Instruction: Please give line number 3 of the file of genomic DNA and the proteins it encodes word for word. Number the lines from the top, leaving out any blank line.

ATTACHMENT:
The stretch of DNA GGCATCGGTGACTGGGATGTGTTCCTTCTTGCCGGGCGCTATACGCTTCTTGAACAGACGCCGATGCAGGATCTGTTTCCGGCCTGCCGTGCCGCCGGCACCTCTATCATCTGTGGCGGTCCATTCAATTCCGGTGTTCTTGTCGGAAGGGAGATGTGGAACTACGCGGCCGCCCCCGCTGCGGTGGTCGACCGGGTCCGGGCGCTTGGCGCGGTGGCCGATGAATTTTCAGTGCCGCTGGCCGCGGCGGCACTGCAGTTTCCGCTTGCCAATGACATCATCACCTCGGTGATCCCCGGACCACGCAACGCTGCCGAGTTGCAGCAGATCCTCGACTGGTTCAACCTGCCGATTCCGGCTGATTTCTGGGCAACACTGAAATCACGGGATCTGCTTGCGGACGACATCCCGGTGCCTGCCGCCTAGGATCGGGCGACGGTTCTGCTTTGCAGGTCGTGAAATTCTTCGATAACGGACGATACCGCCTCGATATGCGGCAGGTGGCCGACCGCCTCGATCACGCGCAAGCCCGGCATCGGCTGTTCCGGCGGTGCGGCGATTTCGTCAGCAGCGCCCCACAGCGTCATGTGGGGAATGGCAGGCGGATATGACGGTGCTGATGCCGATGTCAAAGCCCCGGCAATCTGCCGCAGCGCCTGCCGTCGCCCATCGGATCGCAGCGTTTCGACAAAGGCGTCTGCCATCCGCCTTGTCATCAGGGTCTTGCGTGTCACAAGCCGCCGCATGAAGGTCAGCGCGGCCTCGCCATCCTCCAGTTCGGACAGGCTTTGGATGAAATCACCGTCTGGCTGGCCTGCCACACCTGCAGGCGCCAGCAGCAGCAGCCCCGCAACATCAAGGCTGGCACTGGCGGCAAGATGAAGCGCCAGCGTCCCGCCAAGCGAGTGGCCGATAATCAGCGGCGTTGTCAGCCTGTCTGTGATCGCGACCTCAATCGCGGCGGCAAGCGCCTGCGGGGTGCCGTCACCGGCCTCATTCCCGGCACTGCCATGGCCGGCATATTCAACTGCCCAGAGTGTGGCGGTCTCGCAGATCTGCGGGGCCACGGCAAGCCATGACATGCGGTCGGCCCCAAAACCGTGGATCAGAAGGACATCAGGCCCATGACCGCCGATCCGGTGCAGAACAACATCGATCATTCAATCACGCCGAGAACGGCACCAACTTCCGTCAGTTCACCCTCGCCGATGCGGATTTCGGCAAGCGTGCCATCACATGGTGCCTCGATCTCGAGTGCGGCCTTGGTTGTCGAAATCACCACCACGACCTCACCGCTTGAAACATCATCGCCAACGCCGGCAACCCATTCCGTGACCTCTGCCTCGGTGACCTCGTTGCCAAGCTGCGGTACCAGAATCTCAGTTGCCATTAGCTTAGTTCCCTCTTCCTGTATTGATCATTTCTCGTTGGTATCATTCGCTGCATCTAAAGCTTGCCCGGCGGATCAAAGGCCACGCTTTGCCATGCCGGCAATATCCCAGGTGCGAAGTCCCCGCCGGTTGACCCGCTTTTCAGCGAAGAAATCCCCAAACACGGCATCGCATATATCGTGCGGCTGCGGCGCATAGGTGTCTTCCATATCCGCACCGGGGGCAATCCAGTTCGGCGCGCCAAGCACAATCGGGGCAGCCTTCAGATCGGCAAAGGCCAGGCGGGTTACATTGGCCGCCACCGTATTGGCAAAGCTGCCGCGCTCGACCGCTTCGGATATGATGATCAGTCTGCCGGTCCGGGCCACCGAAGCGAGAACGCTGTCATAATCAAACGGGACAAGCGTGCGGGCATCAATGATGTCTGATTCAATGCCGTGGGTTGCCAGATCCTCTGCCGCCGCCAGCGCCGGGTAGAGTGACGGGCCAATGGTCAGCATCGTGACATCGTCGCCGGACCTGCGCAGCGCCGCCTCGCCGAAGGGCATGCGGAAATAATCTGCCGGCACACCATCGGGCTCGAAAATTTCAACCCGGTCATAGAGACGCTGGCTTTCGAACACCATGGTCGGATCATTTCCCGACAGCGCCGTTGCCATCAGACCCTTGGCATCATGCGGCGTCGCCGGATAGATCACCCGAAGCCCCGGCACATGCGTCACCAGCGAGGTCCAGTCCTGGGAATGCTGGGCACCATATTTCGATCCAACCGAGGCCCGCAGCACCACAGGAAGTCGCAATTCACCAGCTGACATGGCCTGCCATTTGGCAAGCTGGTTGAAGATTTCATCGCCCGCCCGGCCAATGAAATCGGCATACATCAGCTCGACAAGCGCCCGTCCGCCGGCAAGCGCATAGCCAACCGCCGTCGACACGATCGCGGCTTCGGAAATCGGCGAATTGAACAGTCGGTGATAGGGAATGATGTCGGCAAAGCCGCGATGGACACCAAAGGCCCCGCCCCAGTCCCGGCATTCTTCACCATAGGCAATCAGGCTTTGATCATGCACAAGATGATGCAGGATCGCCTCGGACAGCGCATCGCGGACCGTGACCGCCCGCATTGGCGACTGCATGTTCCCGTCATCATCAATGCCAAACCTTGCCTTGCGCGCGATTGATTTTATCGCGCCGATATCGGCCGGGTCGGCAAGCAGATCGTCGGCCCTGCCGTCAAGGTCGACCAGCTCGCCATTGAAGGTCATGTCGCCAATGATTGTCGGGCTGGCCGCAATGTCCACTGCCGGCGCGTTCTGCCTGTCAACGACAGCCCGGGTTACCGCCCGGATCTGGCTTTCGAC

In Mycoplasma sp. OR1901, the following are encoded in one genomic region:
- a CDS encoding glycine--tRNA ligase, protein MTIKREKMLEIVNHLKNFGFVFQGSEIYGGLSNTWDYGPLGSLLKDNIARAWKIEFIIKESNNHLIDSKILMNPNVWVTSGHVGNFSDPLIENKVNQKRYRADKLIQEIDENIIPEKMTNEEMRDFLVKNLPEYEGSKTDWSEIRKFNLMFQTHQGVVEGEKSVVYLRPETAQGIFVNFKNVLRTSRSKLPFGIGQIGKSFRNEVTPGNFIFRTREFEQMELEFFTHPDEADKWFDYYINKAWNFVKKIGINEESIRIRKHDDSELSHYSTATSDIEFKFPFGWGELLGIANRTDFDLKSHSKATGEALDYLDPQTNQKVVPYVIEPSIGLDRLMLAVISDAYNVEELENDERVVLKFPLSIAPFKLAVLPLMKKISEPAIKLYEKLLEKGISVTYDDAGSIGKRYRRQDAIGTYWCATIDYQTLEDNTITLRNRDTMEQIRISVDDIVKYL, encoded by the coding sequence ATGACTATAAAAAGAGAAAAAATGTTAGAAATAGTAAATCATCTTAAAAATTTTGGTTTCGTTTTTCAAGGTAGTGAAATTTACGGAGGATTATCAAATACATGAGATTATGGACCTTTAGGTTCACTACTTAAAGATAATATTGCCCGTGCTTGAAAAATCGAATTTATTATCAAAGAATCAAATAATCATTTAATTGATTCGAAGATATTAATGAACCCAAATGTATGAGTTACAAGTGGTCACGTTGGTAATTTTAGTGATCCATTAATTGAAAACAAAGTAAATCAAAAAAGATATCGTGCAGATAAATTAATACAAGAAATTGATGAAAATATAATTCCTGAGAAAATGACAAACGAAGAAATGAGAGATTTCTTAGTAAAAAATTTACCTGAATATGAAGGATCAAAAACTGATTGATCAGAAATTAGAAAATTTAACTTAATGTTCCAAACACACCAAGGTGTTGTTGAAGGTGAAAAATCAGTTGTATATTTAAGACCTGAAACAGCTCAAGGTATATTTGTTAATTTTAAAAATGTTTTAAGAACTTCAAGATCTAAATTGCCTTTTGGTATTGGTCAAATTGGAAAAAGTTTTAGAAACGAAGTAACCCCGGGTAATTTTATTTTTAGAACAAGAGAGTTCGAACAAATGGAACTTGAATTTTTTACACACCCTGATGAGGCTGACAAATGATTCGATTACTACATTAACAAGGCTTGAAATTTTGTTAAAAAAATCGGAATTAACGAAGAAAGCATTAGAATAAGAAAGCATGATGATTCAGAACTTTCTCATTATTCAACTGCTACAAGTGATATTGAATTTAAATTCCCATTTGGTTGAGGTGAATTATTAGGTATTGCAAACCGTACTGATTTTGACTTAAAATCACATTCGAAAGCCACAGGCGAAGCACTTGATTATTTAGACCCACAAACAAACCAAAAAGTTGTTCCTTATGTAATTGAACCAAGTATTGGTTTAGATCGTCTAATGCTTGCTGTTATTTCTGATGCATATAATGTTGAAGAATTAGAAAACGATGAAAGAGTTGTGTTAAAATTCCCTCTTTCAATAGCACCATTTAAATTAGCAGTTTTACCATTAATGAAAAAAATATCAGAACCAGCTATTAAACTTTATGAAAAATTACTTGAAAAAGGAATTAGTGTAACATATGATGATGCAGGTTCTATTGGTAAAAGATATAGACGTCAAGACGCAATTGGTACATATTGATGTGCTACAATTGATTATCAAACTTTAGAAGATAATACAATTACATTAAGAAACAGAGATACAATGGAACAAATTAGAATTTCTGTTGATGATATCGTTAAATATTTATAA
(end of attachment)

- a CDS encoding glycine--tRNA ligase, protein MTIKREKMLEIVNHLKNFGFVFQGSEIYGGLSNTWDYGPLGSLLKDNIARAWKIEFIIKESNNHLIDSKILMNPNVWVTSGHVGNFSDPLIENKVNQKRYRADKLIQEIDENIIPEKMTNEEMRDFLVKNLPEYEGSKTDWSEIRKFNLMFQTHQGVVEGEKSVVYLRPETAQGIFVNFKNVLRTSRSKLPFGIGQIGKSFRNEVTPGNFIFRTREFEQMELEFFTHPDEADKWFDYYINKAWNFVKKIGINEESIRIRKHDDSELSHYSTATSDIEFKFPFGWGELLGIANRTDFDLKSHSKATGEALDYLDPQTNQKVVPYVIEPSIGLDRLMLAVISDAYNVEELENDERVVLKFPLSIAPFKLAVLPLMKKISEPAIKLYEKLLEKGISVTYDDAGSIGKRYRRQDAIGTYWCATIDYQTLEDNTITLRNRDTMEQIRISVDDIVKYL, encoded by the coding sequence ATGACTATAAAAAGAGAAAAAATGTTAGAAATAGTAAATCATCTTAAAAATTTTGGTTTCGTTTTTCAAGGTAGTGAAATTTACGGAGGATTATCAAATACATGAGATTATGGACCTTTAGGTTCACTACTTAAAGATAATATTGCCCGTGCTTGAAAAATCGAATTTATTATCAAAGAATCAAATAATCATTTAATTGATTCGAAGATATTAATGAACCCAAATGTATGAGTTACAAGTGGTCACGTTGGTAATTTTAGTGATCCATTAATTGAAAACAAAGTAAATCAAAAAAGATATCGTGCAGATAAATTAATACAAGAAATTGATGAAAATATAATTCCTGAGAAAATGACAAACGAAGAAATGAGAGATTTCTTAGTAAAAAATTTACCTGAATATGAAGGATCAAAAACTGATTGATCAGAAATTAGAAAATTTAACTTAATGTTCCAAACACACCAAGGTGTTGTTGAAGGTGAAAAATCAGTTGTATATTTAAGACCTGAAACAGCTCAAGGTATATTTGTTAATTTTAAAAATGTTTTAAGAACTTCAAGATCTAAATTGCCTTTTGGTATTGGTCAAATTGGAAAAAGTTTTAGAAACGAAGTAACCCCGGGTAATTTTATTTTTAGAACAAGAGAGTTCGAACAAATGGAACTTGAATTTTTTACACACCCTGATGAGGCTGACAAATGATTCGATTACTACATTAACAAGGCTTGAAATTTTGTTAAAAAAATCGGAATTAACGAAGAAAGCATTAGAATAAGAAAGCATGATGATTCAGAACTTTCTCATTATTCAACTGCTACAAGTGATATTGAATTTAAATTCCCATTTGGTTGAGGTGAATTATTAGGTATTGCAAACCGTACTGATTTTGACTTAAAATCACATTCGAAAGCCACAGGCGAAGCACTTGATTATTTAGACCCACAAACAAACCAAAAAGTTGTTCCTTATGTAATTGAACCAAGTATTGGTTTAGATCGTCTAATGCTTGCTGTTATTTCTGATGCATATAATGTTGAAGAATTAGAAAACGATGAAAGAGTTGTGTTAAAATTCCCTCTTTCAATAGCACCATTTAAATTAGCAGTTTTACCATTAATGAAAAAAATATCAGAACCAGCTATTAAACTTTATGAAAAATTACTTGAAAAAGGAATTAGTGTAACATATGATGATGCAGGTTCTATTGGTAAAAGATATAGACGTCAAGACGCAATTGGTACATATTGATGTGCTACAATTGATTATCAAACTTTAGAAGATAATACAATTACATTAAGAAACAGAGATACAATGGAACAAATTAGAATTTCTGTTGATGATATCGTTAAATATTTATAA